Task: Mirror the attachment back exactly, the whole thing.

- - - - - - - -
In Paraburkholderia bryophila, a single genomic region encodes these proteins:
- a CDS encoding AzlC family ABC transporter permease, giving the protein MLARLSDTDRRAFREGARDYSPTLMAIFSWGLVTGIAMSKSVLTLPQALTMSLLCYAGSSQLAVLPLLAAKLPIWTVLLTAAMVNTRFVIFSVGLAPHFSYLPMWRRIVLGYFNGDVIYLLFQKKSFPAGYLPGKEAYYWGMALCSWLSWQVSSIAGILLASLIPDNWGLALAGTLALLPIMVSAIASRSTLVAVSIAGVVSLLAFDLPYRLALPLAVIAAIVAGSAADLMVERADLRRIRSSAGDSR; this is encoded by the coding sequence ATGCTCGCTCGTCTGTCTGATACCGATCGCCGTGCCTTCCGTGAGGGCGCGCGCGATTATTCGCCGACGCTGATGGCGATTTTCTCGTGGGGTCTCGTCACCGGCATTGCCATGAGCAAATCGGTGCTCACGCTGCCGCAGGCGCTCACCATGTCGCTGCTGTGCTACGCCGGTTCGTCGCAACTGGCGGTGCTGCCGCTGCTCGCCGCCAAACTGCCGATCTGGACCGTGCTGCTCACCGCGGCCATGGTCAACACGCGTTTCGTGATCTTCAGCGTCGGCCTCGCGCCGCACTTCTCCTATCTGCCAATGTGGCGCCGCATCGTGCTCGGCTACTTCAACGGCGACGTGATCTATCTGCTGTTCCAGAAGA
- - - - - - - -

In Paraburkholderia bryophila, a single genomic region encodes these proteins:
- a CDS encoding AzlC family ABC transporter permease, giving the protein MLARLSDTDRRAFREGARDYSPTLMAIFSWGLVTGIAMSKSVLTLPQALTMSLLCYAGSSQLAVLPLLAAKLPIWTVLLTAAMVNTRFVIFSVGLAPHFSYLPMWRRIVLGYFNGDVIYLLFQKKSFPAGYLPGKEAYYWGMALCSWLSWQVSSIAGILLASLIPDNWGLALAGTLALLPIMVSAIASRSTLVAVSIAGVVSLLAFDLPYRLALPLAVIAAIVAGSAADLMVERADLRRIRSSAGDSR; this is encoded by the coding sequence ATGCTCGCTCGTCTGTCTGATACCGATCGCCGTGCCTTCCGTGAGGGCGCGCGCGATTATTCGCCGACGCTGATGGCGATTTTCTCGTGGGGTCTCGTCACCGGCATTGCCATGAGCAAATCGGTGCTCACGCTGCCGCAGGCGCTCACCATGTCGCTGCTGTGCTACGCCGGTTCGTCGCAACTGGCGGTGCTGCCGCTGCTCGCCGCCAAACTGCCGATCTGGACCGTGCTGCTCACCGCGGCCATGGTCAACACGCGTTTCGTGATCTTCAGCGTCGGCCTCGCGCCGCACTTCTCCTATCTGCCAATGTGGCGCCGCATCGTGCTCGGCTACTTCAACGGCGACGTGATCTATCTGCTGTTCCAGAAGA